Kanyakumari district was gifted to Adani by MP Pon Radha Krishnan, who is laying our roads imaging his cargo will pass through KK. But Kanyakumari is not waiting to be bathed in layers of Coal dust. Will the BJP Govt. still succeed in its mission by resorting to spreading misinformation and falsehoods among the most literate mob in the South?
The Enayam project
The proposed Rs-27,750-crore ultra-mega port project called the Enayam International Container Transhipment Terminal, on the short but pristine sea coast of Kanyakumari at the mainland’s southernmost tip, is a case in point for BJP’s “Development by Destruction”. The project is proposed to be implemented in three phases in the period 2017-2030 (with a total capacity of 127.05 MTPA).
The Physical Kanyakumari
Kanyakumari is among the smallest districts in the country, with an area of 1,684 km2. Of this, 30.2% is reserved forest. It is also a congested district, with a population density of 1,111 persons per km2. Its western coastline, along the Arabian Sea, is just about 60 kilometres long and has most of the 11 features of CRZ 1 outlined in the CRZ-2011 notification, issued under the Environmental Protection Act, 1986. More prominent among these are:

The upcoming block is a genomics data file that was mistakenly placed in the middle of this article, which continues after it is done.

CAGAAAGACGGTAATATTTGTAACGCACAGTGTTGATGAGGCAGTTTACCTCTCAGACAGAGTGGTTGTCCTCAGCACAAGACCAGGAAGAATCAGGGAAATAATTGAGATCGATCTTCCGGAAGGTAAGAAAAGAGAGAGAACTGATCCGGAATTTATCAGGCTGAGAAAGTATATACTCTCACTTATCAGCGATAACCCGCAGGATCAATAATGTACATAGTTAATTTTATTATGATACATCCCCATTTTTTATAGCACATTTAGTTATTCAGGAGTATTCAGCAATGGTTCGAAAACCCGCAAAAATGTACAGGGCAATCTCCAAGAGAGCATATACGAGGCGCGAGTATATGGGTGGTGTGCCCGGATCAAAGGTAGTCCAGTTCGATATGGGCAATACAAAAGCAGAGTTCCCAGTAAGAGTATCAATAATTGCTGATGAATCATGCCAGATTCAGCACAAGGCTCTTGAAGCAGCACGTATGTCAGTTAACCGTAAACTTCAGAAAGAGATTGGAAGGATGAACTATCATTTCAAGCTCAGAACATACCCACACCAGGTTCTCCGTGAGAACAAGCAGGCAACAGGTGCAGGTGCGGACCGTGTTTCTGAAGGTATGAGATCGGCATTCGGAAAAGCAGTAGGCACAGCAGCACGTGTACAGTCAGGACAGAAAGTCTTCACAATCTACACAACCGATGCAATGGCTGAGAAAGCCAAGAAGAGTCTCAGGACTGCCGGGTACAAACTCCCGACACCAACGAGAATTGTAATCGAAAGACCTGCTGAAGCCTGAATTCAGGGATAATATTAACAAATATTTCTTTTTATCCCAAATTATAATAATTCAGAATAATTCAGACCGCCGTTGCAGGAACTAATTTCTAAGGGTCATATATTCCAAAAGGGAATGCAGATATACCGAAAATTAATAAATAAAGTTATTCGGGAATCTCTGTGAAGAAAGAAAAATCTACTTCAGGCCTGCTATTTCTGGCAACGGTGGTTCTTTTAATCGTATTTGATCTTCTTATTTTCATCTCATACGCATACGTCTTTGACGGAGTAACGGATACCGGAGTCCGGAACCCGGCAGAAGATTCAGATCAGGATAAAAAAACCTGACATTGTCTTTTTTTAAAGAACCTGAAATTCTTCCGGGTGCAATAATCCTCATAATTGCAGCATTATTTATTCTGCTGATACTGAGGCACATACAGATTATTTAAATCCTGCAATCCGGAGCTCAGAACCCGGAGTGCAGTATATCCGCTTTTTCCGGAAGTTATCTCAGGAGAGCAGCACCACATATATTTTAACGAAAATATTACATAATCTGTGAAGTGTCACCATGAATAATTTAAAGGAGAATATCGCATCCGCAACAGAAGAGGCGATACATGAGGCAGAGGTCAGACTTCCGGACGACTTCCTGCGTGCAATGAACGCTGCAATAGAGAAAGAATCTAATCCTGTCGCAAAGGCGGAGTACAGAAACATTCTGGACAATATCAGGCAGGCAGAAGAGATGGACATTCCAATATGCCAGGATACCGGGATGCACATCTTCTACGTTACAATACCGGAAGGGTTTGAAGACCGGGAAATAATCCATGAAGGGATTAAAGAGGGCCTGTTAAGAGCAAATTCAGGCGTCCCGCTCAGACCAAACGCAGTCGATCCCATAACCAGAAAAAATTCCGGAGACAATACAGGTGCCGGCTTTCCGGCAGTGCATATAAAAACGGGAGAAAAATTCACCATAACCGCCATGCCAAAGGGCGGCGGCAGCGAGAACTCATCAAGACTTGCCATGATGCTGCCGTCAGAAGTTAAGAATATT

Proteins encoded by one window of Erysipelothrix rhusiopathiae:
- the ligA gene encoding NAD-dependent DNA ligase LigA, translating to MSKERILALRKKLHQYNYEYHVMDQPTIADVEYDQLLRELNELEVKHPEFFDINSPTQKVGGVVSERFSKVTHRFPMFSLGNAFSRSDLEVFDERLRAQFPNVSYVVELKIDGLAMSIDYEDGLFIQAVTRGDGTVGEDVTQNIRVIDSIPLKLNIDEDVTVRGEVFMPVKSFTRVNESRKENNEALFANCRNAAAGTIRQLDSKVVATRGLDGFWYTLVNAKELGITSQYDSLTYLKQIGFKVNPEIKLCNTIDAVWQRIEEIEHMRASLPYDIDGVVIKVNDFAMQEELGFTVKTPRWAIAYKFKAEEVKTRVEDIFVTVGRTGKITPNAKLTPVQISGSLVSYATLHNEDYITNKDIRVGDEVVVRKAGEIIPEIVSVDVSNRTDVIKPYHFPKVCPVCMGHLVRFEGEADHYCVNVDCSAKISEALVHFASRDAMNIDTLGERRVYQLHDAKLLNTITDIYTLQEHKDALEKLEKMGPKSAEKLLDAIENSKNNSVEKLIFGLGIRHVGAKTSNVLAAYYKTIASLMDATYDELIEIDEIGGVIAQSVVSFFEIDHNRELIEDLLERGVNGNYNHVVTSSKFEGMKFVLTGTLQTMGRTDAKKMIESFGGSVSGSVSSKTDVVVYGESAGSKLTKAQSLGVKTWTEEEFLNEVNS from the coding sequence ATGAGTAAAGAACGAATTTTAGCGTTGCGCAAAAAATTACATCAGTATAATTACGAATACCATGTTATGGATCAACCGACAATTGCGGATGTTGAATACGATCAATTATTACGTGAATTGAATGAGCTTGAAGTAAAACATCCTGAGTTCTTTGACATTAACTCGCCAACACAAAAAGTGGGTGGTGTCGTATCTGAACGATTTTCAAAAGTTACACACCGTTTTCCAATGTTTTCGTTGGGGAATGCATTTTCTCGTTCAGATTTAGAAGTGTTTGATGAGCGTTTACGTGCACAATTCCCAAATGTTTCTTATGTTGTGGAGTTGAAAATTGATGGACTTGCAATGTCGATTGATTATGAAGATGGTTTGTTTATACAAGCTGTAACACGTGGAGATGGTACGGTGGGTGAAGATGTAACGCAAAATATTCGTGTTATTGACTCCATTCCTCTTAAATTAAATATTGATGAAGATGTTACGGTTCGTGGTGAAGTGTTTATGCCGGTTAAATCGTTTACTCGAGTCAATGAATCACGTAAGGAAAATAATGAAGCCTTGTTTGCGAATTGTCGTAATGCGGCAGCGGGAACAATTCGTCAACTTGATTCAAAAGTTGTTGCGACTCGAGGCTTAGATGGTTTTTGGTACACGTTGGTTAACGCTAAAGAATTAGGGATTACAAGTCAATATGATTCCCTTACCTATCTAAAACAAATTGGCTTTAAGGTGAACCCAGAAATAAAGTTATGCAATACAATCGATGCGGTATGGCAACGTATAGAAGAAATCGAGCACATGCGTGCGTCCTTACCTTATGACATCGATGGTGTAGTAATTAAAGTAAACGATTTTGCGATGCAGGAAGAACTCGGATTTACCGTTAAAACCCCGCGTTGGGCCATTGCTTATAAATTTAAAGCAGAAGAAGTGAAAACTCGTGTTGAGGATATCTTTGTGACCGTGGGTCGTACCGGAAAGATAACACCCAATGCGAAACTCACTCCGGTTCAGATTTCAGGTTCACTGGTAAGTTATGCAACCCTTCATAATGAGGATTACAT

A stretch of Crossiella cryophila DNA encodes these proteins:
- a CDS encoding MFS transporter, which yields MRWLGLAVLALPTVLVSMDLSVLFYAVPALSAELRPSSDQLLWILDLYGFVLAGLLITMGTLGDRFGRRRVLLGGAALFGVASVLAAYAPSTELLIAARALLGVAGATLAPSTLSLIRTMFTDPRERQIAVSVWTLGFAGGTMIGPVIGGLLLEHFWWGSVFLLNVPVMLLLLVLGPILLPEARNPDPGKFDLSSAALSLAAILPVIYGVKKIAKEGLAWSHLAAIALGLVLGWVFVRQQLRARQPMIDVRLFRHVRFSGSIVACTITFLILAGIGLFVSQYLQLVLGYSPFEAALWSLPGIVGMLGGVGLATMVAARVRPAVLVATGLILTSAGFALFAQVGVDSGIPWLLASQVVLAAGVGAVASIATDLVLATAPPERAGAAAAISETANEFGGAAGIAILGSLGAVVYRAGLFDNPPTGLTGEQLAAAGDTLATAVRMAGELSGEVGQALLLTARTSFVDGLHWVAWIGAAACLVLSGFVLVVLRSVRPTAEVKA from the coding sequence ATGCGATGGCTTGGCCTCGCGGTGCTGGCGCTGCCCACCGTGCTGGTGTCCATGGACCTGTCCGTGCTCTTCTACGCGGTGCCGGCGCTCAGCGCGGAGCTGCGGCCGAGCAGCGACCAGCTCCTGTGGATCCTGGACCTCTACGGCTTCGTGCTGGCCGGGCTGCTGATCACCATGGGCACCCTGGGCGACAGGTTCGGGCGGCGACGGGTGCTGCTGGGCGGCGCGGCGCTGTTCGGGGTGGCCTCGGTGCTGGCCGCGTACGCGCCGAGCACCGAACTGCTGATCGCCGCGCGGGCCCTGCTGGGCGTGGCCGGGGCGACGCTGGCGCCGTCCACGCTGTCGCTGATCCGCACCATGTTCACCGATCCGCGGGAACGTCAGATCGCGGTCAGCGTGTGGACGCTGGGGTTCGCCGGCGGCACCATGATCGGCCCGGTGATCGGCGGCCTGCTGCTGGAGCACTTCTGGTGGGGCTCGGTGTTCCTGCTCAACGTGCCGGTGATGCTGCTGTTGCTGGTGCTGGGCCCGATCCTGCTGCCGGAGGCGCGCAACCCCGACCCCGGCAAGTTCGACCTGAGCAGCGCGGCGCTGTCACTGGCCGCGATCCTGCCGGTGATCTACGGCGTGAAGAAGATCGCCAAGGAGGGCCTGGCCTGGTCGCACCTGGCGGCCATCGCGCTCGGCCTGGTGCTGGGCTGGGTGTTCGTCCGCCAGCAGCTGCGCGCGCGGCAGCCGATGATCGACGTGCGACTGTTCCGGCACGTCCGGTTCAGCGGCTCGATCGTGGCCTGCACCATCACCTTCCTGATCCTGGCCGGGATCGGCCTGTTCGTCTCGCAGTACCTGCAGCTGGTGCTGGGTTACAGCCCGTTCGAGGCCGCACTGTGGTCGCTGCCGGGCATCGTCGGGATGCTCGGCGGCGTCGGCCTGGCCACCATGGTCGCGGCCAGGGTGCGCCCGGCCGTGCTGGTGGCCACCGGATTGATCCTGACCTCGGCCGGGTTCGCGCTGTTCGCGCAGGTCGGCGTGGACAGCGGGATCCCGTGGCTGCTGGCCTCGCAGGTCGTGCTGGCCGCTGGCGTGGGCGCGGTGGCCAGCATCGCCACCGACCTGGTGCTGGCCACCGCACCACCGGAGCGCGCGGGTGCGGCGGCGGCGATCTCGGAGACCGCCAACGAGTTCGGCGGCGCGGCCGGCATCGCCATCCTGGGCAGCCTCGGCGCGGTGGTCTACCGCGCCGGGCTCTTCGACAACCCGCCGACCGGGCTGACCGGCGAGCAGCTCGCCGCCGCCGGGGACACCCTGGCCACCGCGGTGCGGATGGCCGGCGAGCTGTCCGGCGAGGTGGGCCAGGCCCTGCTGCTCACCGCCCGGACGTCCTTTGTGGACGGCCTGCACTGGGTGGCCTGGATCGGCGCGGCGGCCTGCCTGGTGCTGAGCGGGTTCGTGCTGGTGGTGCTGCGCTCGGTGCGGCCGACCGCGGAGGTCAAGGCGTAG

- Corals, coral reefs and associated biodiversity
- Sand dunes
- Salt marshes
- Turtle nesting grounds
- Nesting grounds of birds
- Areas or structures of archaeological importance and heritage sites
Thirty-six km out of the 60 km of this coast come under the Enayam Project Affected Area, which has numerous villages with several lakh people each. By area, half of the 980 km2-big port falls on land and the other half in the sea. The included length of coast is prone to high sea erosion and accretion, also having borne the brunt of the deadly 2004 tsunami. And as it happens, in CRZ 1 area, even minor construction activities are forbidden.
The Enayam port has the potential to severely damage, if not destroy, nature’s rich endowments in Kanyakumari. On the coast, these include the CRZ 1 features mentioned earlier as well as atomic minerals and other resources. The district’s plains host several water bodies, ponds, rivers and streams, fine paddy fields, flower gardens, coconut plantations, banana grooves, livestock and many others. The mountains (tail-end of the Western Ghats) have dense forests and the high-quality rubber plantation crops. The district also grows many kinds of spices and herbal crops.
The Making of the Enayam ICTT Proposal